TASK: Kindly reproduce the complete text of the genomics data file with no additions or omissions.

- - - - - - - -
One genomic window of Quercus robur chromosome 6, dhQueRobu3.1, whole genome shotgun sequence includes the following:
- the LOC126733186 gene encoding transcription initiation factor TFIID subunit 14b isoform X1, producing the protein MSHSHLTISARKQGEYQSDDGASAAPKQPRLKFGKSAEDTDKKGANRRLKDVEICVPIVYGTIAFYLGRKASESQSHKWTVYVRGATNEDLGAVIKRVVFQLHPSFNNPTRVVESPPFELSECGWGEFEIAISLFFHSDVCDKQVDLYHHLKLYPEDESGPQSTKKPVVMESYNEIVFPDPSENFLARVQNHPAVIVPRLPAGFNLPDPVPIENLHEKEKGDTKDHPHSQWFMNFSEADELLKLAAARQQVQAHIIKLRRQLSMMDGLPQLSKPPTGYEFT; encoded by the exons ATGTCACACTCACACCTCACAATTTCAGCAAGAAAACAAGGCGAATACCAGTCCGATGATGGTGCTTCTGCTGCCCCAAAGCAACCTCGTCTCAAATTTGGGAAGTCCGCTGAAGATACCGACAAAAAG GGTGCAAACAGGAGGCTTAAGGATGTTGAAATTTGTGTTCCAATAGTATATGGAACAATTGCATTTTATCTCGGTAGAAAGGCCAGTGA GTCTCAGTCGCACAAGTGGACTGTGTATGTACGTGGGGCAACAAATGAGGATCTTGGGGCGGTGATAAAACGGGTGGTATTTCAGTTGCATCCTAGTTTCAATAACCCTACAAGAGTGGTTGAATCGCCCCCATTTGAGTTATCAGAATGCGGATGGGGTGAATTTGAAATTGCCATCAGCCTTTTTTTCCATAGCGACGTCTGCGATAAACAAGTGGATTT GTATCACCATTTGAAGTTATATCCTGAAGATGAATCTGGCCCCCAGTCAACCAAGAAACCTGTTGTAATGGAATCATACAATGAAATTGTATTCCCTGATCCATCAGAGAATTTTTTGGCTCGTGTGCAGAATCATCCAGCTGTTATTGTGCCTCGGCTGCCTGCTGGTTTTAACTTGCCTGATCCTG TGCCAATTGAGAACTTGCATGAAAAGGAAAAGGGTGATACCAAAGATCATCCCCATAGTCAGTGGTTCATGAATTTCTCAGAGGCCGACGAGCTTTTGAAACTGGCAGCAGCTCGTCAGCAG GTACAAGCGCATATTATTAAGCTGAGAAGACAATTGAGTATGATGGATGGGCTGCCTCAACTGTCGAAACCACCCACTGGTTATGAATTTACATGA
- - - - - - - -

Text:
One genomic window of Quercus robur chromosome 6, dhQueRobu3.1, whole genome shotgun sequence includes the following:
- the LOC126733186 gene encoding transcription initiation factor TFIID subunit 14b isoform X1, producing the protein MSHSHLTISARKQGEYQSDDGASAAPKQPRLKFGKSAEDTDKKGANRRLKDVEICVPIVYGTIAFYLGRKASESQSHKWTVYVRGATNEDLGAVIKRVVFQLHPSFNNPTRVVESPPFELSECGWGEFEIAISLFFHSDVCDKQVDLYHHLKLYPEDESGPQSTKKPVVMESYNEIVFPDPSENFLARVQNHPAVIVPRLPAGFNLPDPVPIENLHEKEKGDTKDHPHSQWFMNFSEADELLKLAAARQQVQAHIIKLRRQLSMMDGLPQLSKPPTGYEFT; encoded by the exons ATGTCACACTCACACCTCACAATTTCAGCAAGAAAACAAGGCGAATACCAGTCCGATGATGGTGCTTCTGCTGCCCCAAAGCAACCTCGTCTCAAATTTGGGAAGTCCGCTGAAGATACCGACAAAAAG GGTGCAAACAGGAGGCTTAAGGATGTTGAAATTTGTGTTCCAATAGTATATGGAACAATTGCATTTTATCTCGGTAGAAAGGCCAGTGA GTCTCAGTCGCACAAGTGGACTGTGTATGTACGTGGGGCAACAAATGAGGATCTTGGGGCGGTGATAAAACGGGTGGTATTTCAGTTGCATCCTAGTTTCAATAACCCTACAAGAGTGGTTGAATCGCCCCCATTTGAGTTATCAGAATGCGGATGGGGTGAATTTGAAATTGCCATCAGCCTTTTTTTCCATAGCGACGTCTGCGATAAACAAGTGGATTT GTATCACCATTTGAAGTTATATCCTGAAGATGAATCTGGCCCCCAGTCAACCAAGAAACCTGTTGTAATGGAATCATACAATGAAATTGTATTCCCTGATCCATCAGAGAATTTTTTGGCTCGTGTGCAGAATCATCCAGCTGTTATTGTGCCTCGGCTGCCTGCTGGTTTTAACTTGCCTGATCCTG TGCCAATTGAGAACTTGCATGAAAAGGAAAAGGGTGATACCAAAGATCATCCCCATAGTCAGTGGTTCATGAATTTCTCAGAGGCCGACGAGCTTTTGAAACTGGCAGCAGCTCGTCAGCAG GTACAAGCGCATATTATTAAGCTGAGAAGACAATTGAGTATGATGGATGGGCTGCCTCAACTGTCGAAACCACCCACTGGTTATGAATTTACATGA